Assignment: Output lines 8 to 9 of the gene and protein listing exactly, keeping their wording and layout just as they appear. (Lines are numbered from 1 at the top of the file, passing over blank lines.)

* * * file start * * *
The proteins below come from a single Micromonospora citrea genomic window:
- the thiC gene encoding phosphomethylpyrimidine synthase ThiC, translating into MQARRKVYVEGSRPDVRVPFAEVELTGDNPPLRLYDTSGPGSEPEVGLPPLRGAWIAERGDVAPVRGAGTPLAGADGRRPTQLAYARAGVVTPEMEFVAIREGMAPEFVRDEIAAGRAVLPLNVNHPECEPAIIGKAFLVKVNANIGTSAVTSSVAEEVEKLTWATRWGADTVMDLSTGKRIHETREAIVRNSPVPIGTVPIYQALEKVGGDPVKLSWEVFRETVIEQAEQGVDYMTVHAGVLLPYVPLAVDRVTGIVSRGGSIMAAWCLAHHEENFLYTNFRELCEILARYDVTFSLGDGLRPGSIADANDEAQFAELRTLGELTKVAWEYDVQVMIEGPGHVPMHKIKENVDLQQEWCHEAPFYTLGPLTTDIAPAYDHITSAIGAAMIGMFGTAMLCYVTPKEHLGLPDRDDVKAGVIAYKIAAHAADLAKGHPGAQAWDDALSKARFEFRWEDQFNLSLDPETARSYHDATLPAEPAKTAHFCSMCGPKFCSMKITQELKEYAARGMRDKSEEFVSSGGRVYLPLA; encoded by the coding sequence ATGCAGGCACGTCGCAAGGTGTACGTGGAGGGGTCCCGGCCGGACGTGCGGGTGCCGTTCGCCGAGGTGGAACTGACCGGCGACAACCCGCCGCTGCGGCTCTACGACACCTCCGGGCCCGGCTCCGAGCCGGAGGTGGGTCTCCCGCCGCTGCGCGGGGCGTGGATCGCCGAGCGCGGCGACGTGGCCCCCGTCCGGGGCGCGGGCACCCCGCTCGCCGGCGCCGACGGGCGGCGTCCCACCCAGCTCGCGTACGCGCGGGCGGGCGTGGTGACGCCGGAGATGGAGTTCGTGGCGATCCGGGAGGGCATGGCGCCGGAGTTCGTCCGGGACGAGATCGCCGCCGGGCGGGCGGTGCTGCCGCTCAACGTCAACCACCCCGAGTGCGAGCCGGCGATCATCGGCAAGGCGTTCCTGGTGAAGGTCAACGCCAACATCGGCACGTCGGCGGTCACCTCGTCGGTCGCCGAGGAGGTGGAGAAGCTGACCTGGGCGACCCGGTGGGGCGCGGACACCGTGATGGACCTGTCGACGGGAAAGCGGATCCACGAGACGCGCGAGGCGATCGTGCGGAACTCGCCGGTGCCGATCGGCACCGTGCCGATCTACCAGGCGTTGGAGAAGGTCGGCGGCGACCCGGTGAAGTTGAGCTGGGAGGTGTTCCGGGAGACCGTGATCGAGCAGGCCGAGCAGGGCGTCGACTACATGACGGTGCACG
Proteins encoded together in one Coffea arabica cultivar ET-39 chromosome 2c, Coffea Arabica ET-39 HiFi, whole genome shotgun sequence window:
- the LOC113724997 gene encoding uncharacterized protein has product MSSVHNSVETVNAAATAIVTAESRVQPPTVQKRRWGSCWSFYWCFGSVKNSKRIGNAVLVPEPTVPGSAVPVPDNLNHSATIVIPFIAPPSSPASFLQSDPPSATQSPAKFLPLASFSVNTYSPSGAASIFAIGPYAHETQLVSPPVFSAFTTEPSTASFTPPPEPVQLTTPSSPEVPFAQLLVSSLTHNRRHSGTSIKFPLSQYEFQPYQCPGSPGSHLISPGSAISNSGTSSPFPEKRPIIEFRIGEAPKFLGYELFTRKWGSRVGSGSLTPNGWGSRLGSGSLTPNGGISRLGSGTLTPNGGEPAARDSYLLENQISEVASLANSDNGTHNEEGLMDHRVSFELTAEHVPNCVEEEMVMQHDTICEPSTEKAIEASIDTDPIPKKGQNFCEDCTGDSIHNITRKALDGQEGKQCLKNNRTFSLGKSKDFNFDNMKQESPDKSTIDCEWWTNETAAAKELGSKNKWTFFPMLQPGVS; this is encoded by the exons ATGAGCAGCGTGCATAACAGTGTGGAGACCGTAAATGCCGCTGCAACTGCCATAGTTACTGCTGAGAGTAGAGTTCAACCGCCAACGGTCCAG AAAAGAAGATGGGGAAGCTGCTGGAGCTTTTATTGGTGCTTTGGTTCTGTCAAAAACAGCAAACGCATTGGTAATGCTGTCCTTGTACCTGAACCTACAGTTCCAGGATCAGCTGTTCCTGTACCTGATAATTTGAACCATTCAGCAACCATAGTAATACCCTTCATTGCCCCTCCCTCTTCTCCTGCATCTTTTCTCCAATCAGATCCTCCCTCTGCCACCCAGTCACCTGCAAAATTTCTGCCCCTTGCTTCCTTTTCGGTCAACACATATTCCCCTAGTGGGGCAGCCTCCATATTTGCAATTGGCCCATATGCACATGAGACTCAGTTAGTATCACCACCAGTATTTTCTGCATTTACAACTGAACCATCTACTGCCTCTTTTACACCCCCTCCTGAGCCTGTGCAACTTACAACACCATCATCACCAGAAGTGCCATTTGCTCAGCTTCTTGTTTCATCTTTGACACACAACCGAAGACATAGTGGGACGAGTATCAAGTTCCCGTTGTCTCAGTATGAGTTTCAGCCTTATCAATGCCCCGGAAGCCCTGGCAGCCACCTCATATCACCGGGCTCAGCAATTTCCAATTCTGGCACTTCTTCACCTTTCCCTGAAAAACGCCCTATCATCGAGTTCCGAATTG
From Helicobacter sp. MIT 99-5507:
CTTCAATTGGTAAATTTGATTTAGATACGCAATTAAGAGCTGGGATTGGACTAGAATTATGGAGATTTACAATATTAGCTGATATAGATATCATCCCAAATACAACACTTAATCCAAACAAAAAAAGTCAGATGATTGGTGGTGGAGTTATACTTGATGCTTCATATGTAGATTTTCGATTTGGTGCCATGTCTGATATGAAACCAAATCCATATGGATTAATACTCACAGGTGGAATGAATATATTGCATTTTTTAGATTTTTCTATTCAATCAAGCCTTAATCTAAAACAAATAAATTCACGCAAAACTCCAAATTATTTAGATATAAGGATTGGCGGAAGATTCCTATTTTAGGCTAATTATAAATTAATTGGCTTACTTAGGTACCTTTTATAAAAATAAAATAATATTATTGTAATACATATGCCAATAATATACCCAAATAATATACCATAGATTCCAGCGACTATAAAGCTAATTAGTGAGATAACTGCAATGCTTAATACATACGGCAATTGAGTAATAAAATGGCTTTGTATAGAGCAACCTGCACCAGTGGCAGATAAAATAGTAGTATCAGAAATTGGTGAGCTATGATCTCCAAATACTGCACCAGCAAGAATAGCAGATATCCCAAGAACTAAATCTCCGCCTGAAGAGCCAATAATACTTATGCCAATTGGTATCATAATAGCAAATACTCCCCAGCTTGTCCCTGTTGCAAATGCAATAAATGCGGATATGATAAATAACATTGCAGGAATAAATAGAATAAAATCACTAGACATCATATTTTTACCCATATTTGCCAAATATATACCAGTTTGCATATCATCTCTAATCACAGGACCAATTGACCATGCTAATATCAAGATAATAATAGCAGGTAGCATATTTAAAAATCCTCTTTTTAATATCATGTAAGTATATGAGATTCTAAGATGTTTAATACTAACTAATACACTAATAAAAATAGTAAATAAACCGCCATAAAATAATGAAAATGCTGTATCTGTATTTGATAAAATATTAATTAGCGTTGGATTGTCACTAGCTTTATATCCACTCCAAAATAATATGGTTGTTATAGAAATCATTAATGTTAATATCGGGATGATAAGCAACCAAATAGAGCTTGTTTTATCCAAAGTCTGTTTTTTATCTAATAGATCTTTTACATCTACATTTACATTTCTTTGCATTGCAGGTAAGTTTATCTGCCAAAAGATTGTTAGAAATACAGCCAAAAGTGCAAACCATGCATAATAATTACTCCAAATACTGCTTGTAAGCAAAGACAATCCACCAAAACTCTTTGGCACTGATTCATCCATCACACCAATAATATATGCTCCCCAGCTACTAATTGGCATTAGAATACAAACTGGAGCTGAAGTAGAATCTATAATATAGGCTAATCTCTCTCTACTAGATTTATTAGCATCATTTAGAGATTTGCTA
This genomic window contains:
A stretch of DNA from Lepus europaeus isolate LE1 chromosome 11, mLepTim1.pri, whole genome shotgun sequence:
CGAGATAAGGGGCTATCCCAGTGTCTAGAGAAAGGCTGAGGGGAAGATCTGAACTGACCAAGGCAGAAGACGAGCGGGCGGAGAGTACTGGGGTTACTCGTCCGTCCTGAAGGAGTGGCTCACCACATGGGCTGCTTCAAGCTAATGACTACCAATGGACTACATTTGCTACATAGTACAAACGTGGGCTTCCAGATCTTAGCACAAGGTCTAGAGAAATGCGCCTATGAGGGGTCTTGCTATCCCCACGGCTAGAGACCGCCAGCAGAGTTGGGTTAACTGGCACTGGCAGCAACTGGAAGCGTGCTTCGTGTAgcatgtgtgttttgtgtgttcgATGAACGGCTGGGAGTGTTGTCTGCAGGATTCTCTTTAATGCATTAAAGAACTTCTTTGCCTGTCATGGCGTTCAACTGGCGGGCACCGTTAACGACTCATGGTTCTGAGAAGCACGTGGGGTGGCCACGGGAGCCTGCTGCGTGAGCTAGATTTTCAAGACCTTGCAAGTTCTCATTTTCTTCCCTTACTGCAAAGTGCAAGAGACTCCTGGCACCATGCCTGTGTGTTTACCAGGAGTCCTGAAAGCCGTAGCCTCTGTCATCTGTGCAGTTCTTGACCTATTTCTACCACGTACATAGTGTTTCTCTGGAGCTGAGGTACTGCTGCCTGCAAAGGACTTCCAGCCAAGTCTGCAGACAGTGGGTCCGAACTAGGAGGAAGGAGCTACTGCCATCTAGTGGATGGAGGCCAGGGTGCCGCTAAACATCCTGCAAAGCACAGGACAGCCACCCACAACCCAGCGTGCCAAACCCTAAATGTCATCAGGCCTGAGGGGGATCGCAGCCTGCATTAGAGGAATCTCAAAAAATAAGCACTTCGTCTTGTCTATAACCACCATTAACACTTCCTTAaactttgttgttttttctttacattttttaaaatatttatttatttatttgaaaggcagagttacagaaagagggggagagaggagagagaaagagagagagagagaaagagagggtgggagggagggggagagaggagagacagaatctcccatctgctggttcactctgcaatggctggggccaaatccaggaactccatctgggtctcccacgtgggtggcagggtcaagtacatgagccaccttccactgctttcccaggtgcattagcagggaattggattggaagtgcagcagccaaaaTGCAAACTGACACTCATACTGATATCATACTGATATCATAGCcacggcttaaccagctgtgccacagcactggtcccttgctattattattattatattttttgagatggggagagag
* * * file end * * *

A stretch of DNA from Lepus europaeus isolate LE1 chromosome 11, mLepTim1.pri, whole genome shotgun sequence:
CGAGATAAGGGGCTATCCCAGTGTCTAGAGAAAGGCTGAGGGGAAGATCTGAACTGACCAAGGCAGAAGACGAGCGGGCGGAGAGTACTGGGGTTACTCGTCCGTCCTGAAGGAGTGGCTCACCACATGGGCTGCTTCAAGCTAATGACTACCAATGGACTACATTTGCTACATAGTACAAACGTGGGCTTCCAGATCTTAGCACAAGGTCTAGAGAAATGCGCCTATGAGGGGTCTTGCTATCCCCACGGCTAGAGACCGCCAGCAGAGTTGGGTTAACTGGCACTGGCAGCAACTGGAAGCGTGCTTCGTGTAgcatgtgtgttttgtgtgttcgATGAACGGCTGGGAGTGTTGTCTGCAGGATTCTCTTTAATGCATTAAAGAACTTCTTTGCCTGTCATGGCGTTCAACTGGCGGGCACCGTTAACGACTCATGGTTCTGAGAAGCACGTGGGGTGGCCACGGGAGCCTGCTGCGTGAGCTAGATTTTCAAGACCTTGCAAGTTCTCATTTTCTTCCCTTACTGCAAAGTGCAAGAGACTCCTGGCACCATGCCTGTGTGTTTACCAGGAGTCCTGAAAGCCGTAGCCTCTGTCATCTGTGCAGTTCTTGACCTATTTCTACCACGTACATAGTGTTTCTCTGGAGCTGAGGTACTGCTGCCTGCAAAGGACTTCCAGCCAAGTCTGCAGACAGTGGGTCCGAACTAGGAGGAAGGAGCTACTGCCATCTAGTGGATGGAGGCCAGGGTGCCGCTAAACATCCTGCAAAGCACAGGACAGCCACCCACAACCCAGCGTGCCAAACCCTAAATGTCATCAGGCCTGAGGGGGATCGCAGCCTGCATTAGAGGAATCTCAAAAAATAAGCACTTCGTCTTGTCTATAACCACCATTAACACTTCCTTAaactttgttgttttttctttacattttttaaaatatttatttatttatttgaaaggcagagttacagaaagagggggagagaggagagagaaagagagagagagagaaagagagggtgggagggagggggagagaggagagacagaatctcccatctgctggttcactctgcaatggctggggccaaatccaggaactccatctgggtctcccacgtgggtggcagggtcaagtacatgagccaccttccactgctttcccaggtgcattagcagggaattggattggaagtgcagcagccaaaaTGCAAACTGACACTCATACTGATATCATACTGATATCATAGCcacggcttaaccagctgtgccacagcactggtcccttgctattattattattatattttttgagatggggagagag